James Hansen is the man who, arguably, sounded the alarm on AGW way back in the 1980s. This makes him Public Enemy #2 in the Climate Change Denialist community, Al Gore currently holding the #1 spot. He has been the target of much blogosphere venom after S. McIntyre uncovered a minor error in the GISSTEMP temperatures for the U.S.A., the care and upkeep of GISSTEMP being one of Hansen's responsibilities. Here is his response to the latest controversy. My favorite bit is the conclusion:
The flaw did have a noticeable effect on mean U.S. temperature anomalies, as much as
0.15°C, as shown in Figure 1 below (for years 2001 and later, and 5 year mean for 1999 and
later). The effect on global temperature (Figure 2) was of order one-thousandth of a degree, so
the corrected and uncorrected curves are indistinguishable.
Contrary to some of the statements flying around the Internet, there is no effect on the
rankings of global temperature. Also our prior analysis had 1934 as the warmest year in the U.S.
(see the 2001 paper above), and it continues to be the warmest year, both before and after the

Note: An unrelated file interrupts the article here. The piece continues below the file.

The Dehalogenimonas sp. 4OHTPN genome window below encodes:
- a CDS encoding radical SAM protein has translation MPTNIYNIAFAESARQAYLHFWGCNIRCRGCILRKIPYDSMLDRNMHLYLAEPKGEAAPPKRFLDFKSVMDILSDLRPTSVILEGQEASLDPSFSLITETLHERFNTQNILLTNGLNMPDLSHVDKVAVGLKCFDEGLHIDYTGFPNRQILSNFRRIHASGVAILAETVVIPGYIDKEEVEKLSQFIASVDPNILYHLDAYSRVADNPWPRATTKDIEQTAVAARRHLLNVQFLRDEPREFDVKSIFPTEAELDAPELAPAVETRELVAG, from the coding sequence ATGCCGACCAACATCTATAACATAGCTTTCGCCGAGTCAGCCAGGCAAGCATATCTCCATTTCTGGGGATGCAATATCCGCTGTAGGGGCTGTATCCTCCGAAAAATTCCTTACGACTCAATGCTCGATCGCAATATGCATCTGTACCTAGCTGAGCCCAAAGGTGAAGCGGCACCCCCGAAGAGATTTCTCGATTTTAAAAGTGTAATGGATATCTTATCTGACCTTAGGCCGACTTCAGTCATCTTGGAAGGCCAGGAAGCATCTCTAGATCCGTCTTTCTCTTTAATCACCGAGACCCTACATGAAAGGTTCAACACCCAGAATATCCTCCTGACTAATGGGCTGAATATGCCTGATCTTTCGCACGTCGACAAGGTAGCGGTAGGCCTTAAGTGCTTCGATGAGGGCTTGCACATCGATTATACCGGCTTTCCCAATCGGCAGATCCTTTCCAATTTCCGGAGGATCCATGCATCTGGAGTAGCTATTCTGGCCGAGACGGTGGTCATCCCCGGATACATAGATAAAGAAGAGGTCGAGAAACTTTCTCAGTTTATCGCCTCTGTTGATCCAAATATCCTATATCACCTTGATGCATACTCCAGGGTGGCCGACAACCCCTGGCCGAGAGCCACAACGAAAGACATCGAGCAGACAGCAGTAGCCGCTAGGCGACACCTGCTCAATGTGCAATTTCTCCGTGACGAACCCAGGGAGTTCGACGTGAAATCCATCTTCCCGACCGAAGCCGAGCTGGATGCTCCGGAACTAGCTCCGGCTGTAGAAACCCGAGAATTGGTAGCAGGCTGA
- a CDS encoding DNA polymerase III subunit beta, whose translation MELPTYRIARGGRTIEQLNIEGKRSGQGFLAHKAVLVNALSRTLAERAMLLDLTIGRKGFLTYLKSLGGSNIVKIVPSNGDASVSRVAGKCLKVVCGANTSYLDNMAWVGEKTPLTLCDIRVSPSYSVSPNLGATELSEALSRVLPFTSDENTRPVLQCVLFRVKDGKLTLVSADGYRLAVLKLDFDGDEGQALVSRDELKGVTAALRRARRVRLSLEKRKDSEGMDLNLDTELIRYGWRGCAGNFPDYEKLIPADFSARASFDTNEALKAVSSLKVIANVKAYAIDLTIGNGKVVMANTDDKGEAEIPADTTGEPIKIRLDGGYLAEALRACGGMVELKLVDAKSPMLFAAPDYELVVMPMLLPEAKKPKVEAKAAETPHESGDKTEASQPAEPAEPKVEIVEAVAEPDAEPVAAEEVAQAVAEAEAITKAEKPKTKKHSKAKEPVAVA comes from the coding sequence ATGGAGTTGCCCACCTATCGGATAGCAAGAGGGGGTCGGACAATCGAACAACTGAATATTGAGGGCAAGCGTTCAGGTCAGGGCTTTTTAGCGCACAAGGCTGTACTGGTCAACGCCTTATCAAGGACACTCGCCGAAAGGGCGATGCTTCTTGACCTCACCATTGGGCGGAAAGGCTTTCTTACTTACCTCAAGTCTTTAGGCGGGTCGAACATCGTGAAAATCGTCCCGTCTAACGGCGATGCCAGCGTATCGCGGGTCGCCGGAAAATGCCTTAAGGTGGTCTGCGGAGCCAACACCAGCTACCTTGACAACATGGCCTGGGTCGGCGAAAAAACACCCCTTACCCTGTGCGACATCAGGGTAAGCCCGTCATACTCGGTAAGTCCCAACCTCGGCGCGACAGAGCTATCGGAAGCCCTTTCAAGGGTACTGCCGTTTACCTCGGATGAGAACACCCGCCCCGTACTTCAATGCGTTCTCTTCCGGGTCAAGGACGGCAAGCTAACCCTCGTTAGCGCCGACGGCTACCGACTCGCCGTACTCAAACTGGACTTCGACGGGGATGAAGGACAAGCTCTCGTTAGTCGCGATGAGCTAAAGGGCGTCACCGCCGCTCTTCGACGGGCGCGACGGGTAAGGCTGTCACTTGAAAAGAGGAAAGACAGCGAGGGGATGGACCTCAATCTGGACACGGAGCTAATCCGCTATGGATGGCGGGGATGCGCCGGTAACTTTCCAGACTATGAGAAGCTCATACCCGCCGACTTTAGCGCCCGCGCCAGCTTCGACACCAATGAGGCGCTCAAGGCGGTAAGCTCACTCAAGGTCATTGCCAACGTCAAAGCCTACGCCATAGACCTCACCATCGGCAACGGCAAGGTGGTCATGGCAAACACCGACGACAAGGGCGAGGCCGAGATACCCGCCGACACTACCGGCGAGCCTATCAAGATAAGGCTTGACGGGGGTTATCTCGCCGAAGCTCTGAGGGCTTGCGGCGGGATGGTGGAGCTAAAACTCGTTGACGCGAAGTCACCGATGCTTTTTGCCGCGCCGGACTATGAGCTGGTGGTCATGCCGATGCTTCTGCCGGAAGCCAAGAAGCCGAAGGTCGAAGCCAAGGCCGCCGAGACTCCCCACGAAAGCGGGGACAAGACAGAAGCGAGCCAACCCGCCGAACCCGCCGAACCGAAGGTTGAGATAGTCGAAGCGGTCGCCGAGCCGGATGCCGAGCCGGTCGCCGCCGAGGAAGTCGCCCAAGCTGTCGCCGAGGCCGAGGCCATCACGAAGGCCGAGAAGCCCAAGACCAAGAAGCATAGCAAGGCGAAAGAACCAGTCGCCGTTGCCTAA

correction to post 2000 temperatures. However, as we note in that paper, the 1934 and 1998
temperature are practically the same, the difference being much smaller than the uncertainty.
Somehow the flaw in 2001-2007 U.S. data was advertised on the Internet and for two
days I have been besieged by rants that I have wronged the President, that I must “step down”, or
that I must “vanish”. Hmm, I am not very good at magic tricks.
Other responses to the GISSTEMP glitch can be found here, here, and here, where McIntyre tries to cool the rhetoric and again invokes some of the weird, rural good/urban evil (Red State vs. Blue State?) political symbolism that has been creeping into Denialist rhetoric over the past several months.